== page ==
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What are the advantages and disadvantages of the two types of system? I know that 64bit allows more RAM then the 3-and-a-bit used by 32bit, but what other differences would you expect to see? I am particularly interested in Windows7. Thanks!

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Pretty much a duplicate of the 3 questions listed in the top-voted answer. –  romandas Jul 27 '09 at 22:35

8 Answers 8

Aside from the capabilities, it's important to note that there are some compatibility problems with 64-bit Windows - certain applications and device drivers will not run on it.

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In my experience (using Vista x64 at work and Win7 x64 at home) this is much less of an issue than it used to be. –  alastairs Jul 27 '09 at 21:17

I would just like to add disk usage difference between 32 bit and 64 bit Windows 7 installations (fully updated).

In my case that's

  • 32 bit - 13.5GB
  • 64 bit - 24.5GB
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16-bit applications cannot run when the processor is in 64-bit mode.

Not really a showstopper for most people, I realize, but there are a few legacy 16-bit apps out there that some people still rely on. Ergo, running a 32-bit version of windows ensures that the 16-bit apps still run because the processor is not operating in 64-bit mode.

Alternatively, if 64-bit windows is a must, then the 16-bit app can be run in a Virtual Machine.

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Aside from the main reason of supporting more then ~3.5 GB memory without "hacks", there are a number security and reliability things that a new architecture allowed (since you would have to ship new drivers and applications). Specifically (from KB 946765):

  • Mandatory Hardware Based DEP (compared to weaker/slower software based DEP)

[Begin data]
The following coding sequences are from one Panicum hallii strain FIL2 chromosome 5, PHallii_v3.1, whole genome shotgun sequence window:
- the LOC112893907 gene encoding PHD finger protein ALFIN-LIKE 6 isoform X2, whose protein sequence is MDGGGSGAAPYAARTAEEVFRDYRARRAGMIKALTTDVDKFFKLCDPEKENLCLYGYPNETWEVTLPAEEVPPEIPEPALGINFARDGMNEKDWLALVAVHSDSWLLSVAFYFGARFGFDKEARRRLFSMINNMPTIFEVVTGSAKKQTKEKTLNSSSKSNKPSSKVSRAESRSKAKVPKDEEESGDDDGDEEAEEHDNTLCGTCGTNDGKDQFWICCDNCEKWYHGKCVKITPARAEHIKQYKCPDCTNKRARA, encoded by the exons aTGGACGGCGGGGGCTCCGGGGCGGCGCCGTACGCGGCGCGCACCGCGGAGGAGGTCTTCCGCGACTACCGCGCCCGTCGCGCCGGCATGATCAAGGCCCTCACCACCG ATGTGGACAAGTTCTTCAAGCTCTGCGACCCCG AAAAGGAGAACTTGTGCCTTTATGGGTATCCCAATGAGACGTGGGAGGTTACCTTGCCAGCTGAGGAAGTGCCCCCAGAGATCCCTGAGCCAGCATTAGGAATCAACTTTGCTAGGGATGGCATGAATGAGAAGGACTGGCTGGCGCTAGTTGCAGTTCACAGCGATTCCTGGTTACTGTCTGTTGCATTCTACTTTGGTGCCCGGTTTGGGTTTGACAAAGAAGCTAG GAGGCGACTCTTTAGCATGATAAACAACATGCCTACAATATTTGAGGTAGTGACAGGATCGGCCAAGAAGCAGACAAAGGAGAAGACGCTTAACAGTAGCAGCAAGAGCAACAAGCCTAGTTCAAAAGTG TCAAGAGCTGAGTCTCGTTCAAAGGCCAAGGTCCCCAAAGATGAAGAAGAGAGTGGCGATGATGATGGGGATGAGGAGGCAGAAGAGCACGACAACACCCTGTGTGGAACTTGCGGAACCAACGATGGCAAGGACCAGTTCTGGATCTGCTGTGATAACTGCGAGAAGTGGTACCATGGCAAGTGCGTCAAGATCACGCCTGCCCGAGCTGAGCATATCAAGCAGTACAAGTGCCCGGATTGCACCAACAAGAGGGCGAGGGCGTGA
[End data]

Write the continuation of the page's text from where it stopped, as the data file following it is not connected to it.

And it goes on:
• Kernel Patch Gaurd which attempts to limit drivers to only use supported kernel interfaces (this is a big deal for reliability)
  • Driver Signing, so you have a way to identify whose software is causing problems and potential block the signer of malicious code
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You might like to listen to the recent RunAs Radio podcast Phil Peery On the Powers and Pitfalls of 64 Bit Operating Systems!, it is somewhat server orientated but I found it interesting.

Personally I run 64 bit Vista and Sever 2008 at home as well as a few 32 bit OSs, I had lots of problems with an ATI graphics card blue screening the Vista box but after replacing it with a Nvidia card it's all good now and I'm really glad to have 8G of ram on both machine. (especially with how cheap it is now!).

I have only found one device (a barcode readers RS232 adaptor) where the 64 bit drivers are not available which is a pain but then I just use it in a VM.

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I'll just copy the reply I gave on a similar topic. It might help you.

This should help you, even though it is written for Windows Vista. Windows Vista 64-bit - Is it worth the upgrade? This explains the following: benefits & limitations introduced by 64-bit, what to consider when installing the 64-bit version, benchmark results and user experience changes. All things here do apply to Windows 7 as well. I've been using the RC version of 7 for a few months and i confirm that's the case.

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^64 BIT

The PROS are... You have double the bandwidth across the CPU for every single clock cycle You have more memory that is accessable to the operating system You have the ability to speak to applications in 64 bit mode which can be a significant performance increase

The Cons are.. Insufficient device driver support across the board.

For 32 bit

PROS Good across the board device driver support

CONS SLOWER Less memory available to the OS

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